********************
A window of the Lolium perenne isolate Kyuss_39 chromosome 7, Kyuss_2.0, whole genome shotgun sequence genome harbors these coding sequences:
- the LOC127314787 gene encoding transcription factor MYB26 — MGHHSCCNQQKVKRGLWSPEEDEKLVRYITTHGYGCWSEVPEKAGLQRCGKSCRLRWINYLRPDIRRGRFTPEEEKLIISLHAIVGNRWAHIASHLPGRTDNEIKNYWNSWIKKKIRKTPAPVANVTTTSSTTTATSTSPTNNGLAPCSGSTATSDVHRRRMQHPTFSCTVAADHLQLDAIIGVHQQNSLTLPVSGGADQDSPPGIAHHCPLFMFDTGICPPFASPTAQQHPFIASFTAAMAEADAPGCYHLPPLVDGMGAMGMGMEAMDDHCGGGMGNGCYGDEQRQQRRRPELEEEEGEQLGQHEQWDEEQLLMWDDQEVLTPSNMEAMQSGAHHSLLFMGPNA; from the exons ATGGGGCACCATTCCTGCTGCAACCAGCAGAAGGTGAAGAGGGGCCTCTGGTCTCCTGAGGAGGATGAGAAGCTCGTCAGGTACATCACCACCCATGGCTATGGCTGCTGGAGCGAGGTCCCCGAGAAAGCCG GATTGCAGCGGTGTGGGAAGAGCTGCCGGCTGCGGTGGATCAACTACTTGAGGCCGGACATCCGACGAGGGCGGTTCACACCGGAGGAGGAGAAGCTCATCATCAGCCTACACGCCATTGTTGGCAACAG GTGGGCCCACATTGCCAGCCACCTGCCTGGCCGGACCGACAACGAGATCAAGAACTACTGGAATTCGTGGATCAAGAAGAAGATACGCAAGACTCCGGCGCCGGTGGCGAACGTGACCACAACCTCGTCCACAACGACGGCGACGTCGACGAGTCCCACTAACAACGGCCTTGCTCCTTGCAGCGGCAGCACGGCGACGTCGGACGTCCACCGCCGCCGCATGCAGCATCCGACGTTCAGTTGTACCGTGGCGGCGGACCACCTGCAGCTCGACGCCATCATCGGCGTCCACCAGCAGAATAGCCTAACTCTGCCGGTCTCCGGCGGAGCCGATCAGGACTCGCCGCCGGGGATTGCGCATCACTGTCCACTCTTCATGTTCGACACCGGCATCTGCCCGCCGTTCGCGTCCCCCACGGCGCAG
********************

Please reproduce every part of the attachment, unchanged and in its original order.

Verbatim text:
A window of the Lolium perenne isolate Kyuss_39 chromosome 7, Kyuss_2.0, whole genome shotgun sequence genome harbors these coding sequences:
- the LOC127314787 gene encoding transcription factor MYB26 — MGHHSCCNQQKVKRGLWSPEEDEKLVRYITTHGYGCWSEVPEKAGLQRCGKSCRLRWINYLRPDIRRGRFTPEEEKLIISLHAIVGNRWAHIASHLPGRTDNEIKNYWNSWIKKKIRKTPAPVANVTTTSSTTTATSTSPTNNGLAPCSGSTATSDVHRRRMQHPTFSCTVAADHLQLDAIIGVHQQNSLTLPVSGGADQDSPPGIAHHCPLFMFDTGICPPFASPTAQQHPFIASFTAAMAEADAPGCYHLPPLVDGMGAMGMGMEAMDDHCGGGMGNGCYGDEQRQQRRRPELEEEEGEQLGQHEQWDEEQLLMWDDQEVLTPSNMEAMQSGAHHSLLFMGPNA; from the exons ATGGGGCACCATTCCTGCTGCAACCAGCAGAAGGTGAAGAGGGGCCTCTGGTCTCCTGAGGAGGATGAGAAGCTCGTCAGGTACATCACCACCCATGGCTATGGCTGCTGGAGCGAGGTCCCCGAGAAAGCCG GATTGCAGCGGTGTGGGAAGAGCTGCCGGCTGCGGTGGATCAACTACTTGAGGCCGGACATCCGACGAGGGCGGTTCACACCGGAGGAGGAGAAGCTCATCATCAGCCTACACGCCATTGTTGGCAACAG GTGGGCCCACATTGCCAGCCACCTGCCTGGCCGGACCGACAACGAGATCAAGAACTACTGGAATTCGTGGATCAAGAAGAAGATACGCAAGACTCCGGCGCCGGTGGCGAACGTGACCACAACCTCGTCCACAACGACGGCGACGTCGACGAGTCCCACTAACAACGGCCTTGCTCCTTGCAGCGGCAGCACGGCGACGTCGGACGTCCACCGCCGCCGCATGCAGCATCCGACGTTCAGTTGTACCGTGGCGGCGGACCACCTGCAGCTCGACGCCATCATCGGCGTCCACCAGCAGAATAGCCTAACTCTGCCGGTCTCCGGCGGAGCCGATCAGGACTCGCCGCCGGGGATTGCGCATCACTGTCCACTCTTCATGTTCGACACCGGCATCTGCCCGCCGTTCGCGTCCCCCACGGCGCAG